Why This Is Important
Ukrainian cyberwar has become a great platform where the US government and commercial sectors can learn the best protective measures.
Since the Russian-Ukrainian war broke out, Russian hackers have been focusing their attention and cyber attacks on Ukrainian government institutions as well as on civilian targets, keeping Ransomware attacks more like a source of financing for their day-2-day life.
Over the first six months of 2022 only, about 1350 cyberattacks have been detected by the Computer Emergency Response Team of Ukraine (CERT-UA).
The top sectors targeted by Russian hackers are the following:
- Government and local authorities
- Security and defense sector
- Energy sector
- Financial sector
- Commercial sector
- Telecommunication sector and developers
- Transport sector
The most widespread types of cyberattacks include:
- Malicious code and Implants
- Intrusion attempts
- Violation of information properties
- Accessibility disruption
- Harmful (abusive) content
- Known vulnerability (this case)
UnderDefense together with the CERT-UA team is releasing this Cybersecurity Advisory to give a deep insight into one of such attacks. In this material, we would like to share a fascinating story where EDR software detected an initial foothold but missed other TTPs which were later discovered by UnderDefense MDR Team (back then we had just started providing Pro bono services for that Ukrainian government organization) and the attacker was finally kicked out.
This time, the attack was targeted at the mail server of the Regional Military Governance Organization, more precisely on Zimbra mail service 9.0.0 patch 23.
The attacker’s innovation was in their persistence and codebase, bypassing CrowdStrike and attempting to keep remote access as the target was very important for them (especially because it was a Mail server).
Malicious actors (in our case APT groups) were constantly scanning Domain and IP space for both well-known and recently discovered vulnerabilities.
Notable Facts & Adversary TTPs used in this Attack
- The active attack phase began at night, all noisy and risky actions were performed outside of the IT team’s working hours
- More than 40 IPs took part in the attack and multiple actors acted in parallel, cooperating in real-time
- A lot of defense evasion techniques were seen throughout the Kill Chain phases, with at least 20 backdoors left on the disk and in memory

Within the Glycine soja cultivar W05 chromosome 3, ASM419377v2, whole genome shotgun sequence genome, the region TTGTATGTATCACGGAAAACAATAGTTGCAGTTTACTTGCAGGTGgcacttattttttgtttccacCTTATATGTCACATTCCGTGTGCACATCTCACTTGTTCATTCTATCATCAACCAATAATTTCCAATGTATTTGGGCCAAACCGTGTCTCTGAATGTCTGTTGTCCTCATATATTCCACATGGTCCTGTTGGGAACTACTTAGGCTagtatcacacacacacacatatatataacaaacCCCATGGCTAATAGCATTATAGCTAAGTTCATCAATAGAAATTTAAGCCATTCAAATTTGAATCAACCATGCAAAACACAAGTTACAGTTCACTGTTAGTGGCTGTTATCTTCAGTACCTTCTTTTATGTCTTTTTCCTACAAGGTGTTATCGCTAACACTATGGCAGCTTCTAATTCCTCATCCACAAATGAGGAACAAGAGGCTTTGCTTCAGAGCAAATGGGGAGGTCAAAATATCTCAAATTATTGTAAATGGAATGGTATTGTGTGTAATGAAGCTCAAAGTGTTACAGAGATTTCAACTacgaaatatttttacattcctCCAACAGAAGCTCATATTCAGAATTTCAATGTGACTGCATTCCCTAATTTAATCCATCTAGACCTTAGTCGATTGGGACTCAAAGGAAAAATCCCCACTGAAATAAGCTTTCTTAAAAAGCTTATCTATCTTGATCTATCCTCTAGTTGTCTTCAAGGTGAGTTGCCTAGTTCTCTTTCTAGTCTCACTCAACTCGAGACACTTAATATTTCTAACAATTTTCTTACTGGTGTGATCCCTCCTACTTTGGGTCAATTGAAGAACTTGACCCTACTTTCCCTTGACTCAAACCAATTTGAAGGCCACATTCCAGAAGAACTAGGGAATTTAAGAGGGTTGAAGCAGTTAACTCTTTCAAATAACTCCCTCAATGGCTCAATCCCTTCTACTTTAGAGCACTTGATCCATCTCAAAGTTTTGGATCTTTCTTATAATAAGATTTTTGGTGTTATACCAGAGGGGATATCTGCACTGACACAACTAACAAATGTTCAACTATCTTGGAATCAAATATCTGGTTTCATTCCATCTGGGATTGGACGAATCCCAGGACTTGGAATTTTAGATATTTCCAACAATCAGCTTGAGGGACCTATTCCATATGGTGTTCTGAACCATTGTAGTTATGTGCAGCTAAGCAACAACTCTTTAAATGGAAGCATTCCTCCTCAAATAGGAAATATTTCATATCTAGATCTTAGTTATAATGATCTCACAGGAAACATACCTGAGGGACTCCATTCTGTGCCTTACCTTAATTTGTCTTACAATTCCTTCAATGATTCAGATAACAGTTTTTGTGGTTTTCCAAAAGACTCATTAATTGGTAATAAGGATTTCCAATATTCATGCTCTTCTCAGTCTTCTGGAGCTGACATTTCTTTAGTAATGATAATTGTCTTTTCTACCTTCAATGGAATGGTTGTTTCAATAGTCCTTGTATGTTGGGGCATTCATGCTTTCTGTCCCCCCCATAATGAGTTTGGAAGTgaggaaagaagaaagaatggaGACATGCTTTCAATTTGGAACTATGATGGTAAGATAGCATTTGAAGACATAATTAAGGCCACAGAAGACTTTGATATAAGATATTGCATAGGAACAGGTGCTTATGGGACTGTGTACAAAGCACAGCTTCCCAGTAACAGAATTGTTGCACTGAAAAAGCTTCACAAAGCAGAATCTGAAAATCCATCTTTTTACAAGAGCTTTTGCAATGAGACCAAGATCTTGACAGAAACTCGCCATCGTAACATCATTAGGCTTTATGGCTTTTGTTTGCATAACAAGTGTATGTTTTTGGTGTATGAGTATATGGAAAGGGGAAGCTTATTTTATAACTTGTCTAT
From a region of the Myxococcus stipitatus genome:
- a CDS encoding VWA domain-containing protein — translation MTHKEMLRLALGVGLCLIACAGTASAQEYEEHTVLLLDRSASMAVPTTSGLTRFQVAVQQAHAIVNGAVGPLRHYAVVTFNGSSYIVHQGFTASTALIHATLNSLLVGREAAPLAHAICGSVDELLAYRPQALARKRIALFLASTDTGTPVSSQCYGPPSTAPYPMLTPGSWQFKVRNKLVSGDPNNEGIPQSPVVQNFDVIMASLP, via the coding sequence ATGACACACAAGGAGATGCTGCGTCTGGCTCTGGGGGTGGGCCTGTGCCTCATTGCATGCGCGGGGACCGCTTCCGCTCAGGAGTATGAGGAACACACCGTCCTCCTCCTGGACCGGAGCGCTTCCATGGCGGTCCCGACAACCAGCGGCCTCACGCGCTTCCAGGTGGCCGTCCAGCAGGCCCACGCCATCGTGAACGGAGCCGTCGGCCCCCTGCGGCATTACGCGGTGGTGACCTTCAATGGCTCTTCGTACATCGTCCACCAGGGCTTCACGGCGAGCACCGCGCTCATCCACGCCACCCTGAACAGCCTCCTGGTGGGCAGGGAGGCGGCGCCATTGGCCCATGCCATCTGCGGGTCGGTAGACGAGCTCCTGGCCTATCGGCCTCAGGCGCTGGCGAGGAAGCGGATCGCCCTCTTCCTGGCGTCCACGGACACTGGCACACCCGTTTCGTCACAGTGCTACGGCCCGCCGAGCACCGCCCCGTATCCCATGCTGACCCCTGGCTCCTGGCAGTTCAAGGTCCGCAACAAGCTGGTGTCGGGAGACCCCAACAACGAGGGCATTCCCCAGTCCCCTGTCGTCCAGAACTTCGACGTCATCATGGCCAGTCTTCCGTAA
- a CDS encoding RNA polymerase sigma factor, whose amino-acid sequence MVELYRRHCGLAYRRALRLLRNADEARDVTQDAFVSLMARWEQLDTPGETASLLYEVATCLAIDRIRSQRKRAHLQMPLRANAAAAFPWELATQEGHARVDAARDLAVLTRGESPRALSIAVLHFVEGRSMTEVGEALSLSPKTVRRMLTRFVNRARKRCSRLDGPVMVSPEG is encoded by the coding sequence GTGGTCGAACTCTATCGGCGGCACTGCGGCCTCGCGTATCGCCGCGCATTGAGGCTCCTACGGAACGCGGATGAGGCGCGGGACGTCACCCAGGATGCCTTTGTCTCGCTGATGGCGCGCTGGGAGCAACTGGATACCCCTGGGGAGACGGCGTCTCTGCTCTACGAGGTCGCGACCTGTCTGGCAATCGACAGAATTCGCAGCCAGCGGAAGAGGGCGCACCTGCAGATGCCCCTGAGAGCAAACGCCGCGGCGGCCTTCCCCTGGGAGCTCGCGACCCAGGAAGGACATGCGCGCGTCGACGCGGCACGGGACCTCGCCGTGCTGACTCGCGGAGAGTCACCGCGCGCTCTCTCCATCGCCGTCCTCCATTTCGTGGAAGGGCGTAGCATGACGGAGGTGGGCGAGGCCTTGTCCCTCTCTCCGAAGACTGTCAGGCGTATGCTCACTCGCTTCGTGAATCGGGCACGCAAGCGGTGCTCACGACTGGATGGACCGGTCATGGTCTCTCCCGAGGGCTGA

- A really interesting and innovative C&C communication scheme was established, undetected by all of the tested EDR solutions. C&C communication through a legitimate PubNub proxy, messaging service based on the Publish/Subscribe model. This trick allowed the APT to hide their server’s IP and evade detections based on repeating outbound connections to suspicious domains
The attackers’ ultimate goal was to obtain confidential email communication data from the Regional Military Governance organization, namely employees’ credentials and mailboxes. No data wipe, drive encryption, or critical files integrity violations were performed since the adversaries knew perfectly well what they wanted to get – Military Intelligence and keep stealthy access to all the further mailings.
Attack Success & Failures
Undoubtedly, such a complex, multi-stage, and obviously targeted attack couldn’t have been prevented by a single security tool. Conversely, each security misconfiguration or vulnerability accelerated the breach, making the adversaries’ goal a lot easier to reach. Here are the main reasons why this attack was successful, at least in the initial phase:
- Legacy OS: Ubuntu 16.04
- Vulnerable Zimbra Mail Server: 9.0.0 patch 23
- No MFA enforcement, password-only access
- No 24×7 security monitoring established
And here are the main security tools and attackers’ time-wasters that stopped the breach:
- CrowdStrike EDR: real-time protection against malware
- Network Isolation: kill switch that stopped the attackers
- Web Logs in Splunk: the useful source for activity correlations
- Incident Response: manual threat containment, system recovery